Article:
Connecticut Estate Planning Lawyers
Wills • Trusts • Health Care Directives
As Northwest Connecticut estate planning lawyers, we help people plan for the unexpected, avoid tax implications, and pass property to their desired beneficiaries in the most efficient manner possible.
Slavin, Stauffacher & Scott, L.L.C., has represented clients of Litchfield County and surrounding areas for fifty-five years. We draft comprehensive and individualized estate plans that express your wishes in clear language to avoid family disputes and probate delays.
Many young people think they don't need a will or fear they can't afford it. However, properly prepared wills and trusts protect your assets and provide for your family in the event of sudden death or a long-term illness. We tailor each estate plan to the individual client and do not sell complex plans to people who don't need them.
Your Estate Plan
An Estate Plan includes several important components:
● Your Will - A notarized declaration of who should inherit each of your assets. (In the absence of a will, a Probate Court will order a distribution of your estate according to state intestacy law).
● Your Durable Power of Attorney - An appointment of someone to manage your affairs if you are incapacitated (mentally or physically)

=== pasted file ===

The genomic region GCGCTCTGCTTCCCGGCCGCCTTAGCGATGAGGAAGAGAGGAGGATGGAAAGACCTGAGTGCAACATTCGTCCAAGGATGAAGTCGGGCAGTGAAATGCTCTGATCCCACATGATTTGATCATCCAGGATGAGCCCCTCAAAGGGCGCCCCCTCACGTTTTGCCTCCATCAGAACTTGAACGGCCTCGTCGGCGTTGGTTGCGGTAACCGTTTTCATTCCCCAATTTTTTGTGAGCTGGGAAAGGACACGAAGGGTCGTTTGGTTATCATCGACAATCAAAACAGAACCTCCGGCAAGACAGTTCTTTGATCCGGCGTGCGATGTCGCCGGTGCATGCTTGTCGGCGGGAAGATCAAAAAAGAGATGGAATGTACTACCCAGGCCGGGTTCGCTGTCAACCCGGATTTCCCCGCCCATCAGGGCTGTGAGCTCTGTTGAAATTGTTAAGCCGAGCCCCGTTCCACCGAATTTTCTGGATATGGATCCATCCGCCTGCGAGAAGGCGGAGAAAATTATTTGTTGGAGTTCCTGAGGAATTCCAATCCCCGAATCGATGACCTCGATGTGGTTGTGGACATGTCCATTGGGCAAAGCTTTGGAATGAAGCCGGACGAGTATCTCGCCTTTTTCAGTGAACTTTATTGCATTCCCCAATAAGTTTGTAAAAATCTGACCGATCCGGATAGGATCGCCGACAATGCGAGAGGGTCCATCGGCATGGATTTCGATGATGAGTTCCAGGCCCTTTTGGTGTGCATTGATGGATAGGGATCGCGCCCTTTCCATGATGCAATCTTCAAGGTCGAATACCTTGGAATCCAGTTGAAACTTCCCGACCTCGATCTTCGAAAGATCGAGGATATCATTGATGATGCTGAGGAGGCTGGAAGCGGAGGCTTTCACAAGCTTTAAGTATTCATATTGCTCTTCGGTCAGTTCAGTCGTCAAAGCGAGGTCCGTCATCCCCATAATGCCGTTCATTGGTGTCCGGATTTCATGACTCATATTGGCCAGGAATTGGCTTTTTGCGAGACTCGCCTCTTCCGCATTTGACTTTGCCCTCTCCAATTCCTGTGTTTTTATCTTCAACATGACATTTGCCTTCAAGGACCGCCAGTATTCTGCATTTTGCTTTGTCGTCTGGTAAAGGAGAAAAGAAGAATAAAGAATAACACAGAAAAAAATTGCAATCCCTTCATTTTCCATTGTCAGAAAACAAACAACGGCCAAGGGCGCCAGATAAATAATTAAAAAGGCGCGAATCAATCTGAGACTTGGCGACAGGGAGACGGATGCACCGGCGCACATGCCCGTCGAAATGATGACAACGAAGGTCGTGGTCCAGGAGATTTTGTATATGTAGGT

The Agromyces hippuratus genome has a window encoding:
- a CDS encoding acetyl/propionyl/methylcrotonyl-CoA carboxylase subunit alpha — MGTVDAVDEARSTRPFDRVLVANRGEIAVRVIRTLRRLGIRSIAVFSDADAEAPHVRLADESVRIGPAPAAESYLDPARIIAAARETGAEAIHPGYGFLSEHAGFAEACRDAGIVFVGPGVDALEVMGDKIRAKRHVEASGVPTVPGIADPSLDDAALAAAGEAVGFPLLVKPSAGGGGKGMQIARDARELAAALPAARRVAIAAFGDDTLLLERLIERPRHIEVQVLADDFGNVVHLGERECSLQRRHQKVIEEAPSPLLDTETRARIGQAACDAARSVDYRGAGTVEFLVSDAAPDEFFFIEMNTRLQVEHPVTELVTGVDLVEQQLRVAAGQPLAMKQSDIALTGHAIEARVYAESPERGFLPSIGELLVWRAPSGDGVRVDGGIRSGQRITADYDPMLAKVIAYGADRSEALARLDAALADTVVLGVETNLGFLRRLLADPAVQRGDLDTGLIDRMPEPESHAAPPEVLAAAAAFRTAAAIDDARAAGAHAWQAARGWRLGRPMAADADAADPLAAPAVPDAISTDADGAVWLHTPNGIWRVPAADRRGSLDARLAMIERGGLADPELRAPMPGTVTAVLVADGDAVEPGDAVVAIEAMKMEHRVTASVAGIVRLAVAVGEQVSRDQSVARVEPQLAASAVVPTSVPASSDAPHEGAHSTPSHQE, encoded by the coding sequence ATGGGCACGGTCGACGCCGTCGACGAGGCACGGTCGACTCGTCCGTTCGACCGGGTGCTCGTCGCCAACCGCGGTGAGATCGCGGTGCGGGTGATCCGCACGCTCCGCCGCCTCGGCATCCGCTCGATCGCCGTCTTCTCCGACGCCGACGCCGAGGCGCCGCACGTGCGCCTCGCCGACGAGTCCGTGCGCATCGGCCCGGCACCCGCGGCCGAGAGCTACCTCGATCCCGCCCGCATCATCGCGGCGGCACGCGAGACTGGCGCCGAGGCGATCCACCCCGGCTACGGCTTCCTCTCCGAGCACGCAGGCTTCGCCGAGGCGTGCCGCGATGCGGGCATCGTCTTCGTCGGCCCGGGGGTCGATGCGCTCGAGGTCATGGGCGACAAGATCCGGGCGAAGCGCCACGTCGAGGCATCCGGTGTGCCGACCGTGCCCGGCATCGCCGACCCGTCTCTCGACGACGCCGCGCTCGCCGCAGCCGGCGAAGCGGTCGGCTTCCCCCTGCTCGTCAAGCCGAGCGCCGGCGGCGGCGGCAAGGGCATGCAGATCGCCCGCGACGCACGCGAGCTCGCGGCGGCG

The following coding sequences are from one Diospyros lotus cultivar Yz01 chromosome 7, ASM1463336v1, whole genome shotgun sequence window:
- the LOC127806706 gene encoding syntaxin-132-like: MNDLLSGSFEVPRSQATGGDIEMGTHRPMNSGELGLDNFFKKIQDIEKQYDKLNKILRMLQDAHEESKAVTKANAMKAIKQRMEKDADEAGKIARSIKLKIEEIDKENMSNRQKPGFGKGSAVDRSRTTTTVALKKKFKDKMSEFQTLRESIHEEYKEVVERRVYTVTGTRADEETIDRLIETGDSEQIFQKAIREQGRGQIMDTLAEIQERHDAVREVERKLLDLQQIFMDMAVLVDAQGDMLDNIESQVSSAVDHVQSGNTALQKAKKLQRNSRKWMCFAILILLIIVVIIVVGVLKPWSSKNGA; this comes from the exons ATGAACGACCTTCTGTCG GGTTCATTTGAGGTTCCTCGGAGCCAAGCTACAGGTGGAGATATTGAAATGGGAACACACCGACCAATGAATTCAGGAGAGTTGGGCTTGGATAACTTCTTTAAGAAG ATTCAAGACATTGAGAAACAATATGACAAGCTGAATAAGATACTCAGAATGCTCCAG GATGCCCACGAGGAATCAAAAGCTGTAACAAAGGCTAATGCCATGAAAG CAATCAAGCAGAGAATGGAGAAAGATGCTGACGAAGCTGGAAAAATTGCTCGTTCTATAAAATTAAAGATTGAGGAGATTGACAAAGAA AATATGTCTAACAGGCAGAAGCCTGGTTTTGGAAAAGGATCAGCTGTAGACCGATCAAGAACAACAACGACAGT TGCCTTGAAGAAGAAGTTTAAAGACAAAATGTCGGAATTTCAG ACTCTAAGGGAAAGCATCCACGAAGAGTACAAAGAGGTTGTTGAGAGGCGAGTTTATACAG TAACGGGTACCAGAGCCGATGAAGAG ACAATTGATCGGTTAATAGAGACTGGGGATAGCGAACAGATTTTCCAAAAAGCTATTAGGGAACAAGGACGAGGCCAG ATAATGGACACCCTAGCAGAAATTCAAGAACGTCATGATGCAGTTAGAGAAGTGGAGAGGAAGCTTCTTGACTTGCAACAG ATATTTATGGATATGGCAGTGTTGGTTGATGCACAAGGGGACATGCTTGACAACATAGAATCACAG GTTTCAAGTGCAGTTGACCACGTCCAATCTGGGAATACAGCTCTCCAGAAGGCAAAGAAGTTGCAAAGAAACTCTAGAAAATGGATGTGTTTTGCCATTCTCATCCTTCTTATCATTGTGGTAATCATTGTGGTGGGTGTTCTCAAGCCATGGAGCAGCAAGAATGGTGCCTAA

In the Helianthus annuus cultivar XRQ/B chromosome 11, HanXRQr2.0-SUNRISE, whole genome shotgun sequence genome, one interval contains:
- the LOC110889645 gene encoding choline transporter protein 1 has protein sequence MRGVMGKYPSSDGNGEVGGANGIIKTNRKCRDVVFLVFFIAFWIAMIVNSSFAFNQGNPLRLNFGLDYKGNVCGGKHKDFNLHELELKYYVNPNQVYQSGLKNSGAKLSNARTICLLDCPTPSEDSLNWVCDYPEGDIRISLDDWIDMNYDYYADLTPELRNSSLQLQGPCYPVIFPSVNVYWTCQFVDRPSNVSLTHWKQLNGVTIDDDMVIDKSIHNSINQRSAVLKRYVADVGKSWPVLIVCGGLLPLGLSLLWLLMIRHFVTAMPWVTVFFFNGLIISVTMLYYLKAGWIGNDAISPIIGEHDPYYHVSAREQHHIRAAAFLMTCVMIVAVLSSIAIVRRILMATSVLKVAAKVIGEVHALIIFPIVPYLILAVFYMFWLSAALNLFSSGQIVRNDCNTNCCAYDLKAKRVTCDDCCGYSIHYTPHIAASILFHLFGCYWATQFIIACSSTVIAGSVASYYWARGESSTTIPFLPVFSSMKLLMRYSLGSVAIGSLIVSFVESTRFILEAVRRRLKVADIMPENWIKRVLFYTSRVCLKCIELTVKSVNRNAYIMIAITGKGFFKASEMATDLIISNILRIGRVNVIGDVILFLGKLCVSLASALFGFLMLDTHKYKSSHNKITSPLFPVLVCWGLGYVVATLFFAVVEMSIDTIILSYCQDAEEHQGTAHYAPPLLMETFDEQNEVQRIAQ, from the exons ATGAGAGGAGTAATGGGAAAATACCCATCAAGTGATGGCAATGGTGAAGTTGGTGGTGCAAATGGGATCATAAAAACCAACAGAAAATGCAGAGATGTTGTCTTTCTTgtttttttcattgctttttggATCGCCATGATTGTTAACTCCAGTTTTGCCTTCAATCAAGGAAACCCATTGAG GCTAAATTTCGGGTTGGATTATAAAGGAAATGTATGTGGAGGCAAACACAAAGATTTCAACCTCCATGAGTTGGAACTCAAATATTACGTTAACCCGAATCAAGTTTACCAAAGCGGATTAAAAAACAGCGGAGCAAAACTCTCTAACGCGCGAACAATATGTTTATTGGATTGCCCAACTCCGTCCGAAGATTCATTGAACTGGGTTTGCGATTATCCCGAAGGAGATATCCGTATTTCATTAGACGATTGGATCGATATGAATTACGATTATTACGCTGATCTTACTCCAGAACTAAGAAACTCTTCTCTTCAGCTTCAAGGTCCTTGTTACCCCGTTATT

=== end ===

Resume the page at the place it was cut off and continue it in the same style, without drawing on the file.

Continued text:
● Your Living Will - Expresses your wishes about life support and appoints a representative to make medical and life support decisions on your behalf
● Your Medical Information Release – A HIPAA authorization that will allow those family members to choose to receive confidential medical information from your health care providers.
Trusts to Preserve and Control Assets
Trusts are not appropriate for every client. The knowledgeable attorneys of Slavin, Stauffacher & Scott, L.L.C., can establish a trust that matches your individual goals and concerns, such as:
● Special needs trust for dependents (including adult children) with a mental or physical disability: appoints a Trustee to make financial decisions for that person, and protects his or her eligibility for Social Security and Medicaid.
● Minor child trust: stipulates how assets will be distributed to children (e.g., annual stipends vs. a lump sum at age 18)
● A revocable living trust which allows assets to pass directly to your spouse or other loved one at death, avoiding probate proceedings. A revocable trust can also be used to hold title to your out-of-state property thus avoiding probate in that other state.
● Charitable trust to endow a favorite charity
Slavin, Stauffacher & Scott, L.L.C., assists clients with gifting of assets to minimize federal and Connecticut Estate Tax consequences. We ensure the proper filing of federal and Connecticut tax returns relating to gifts (709), estate and trust income (1041), and death (706).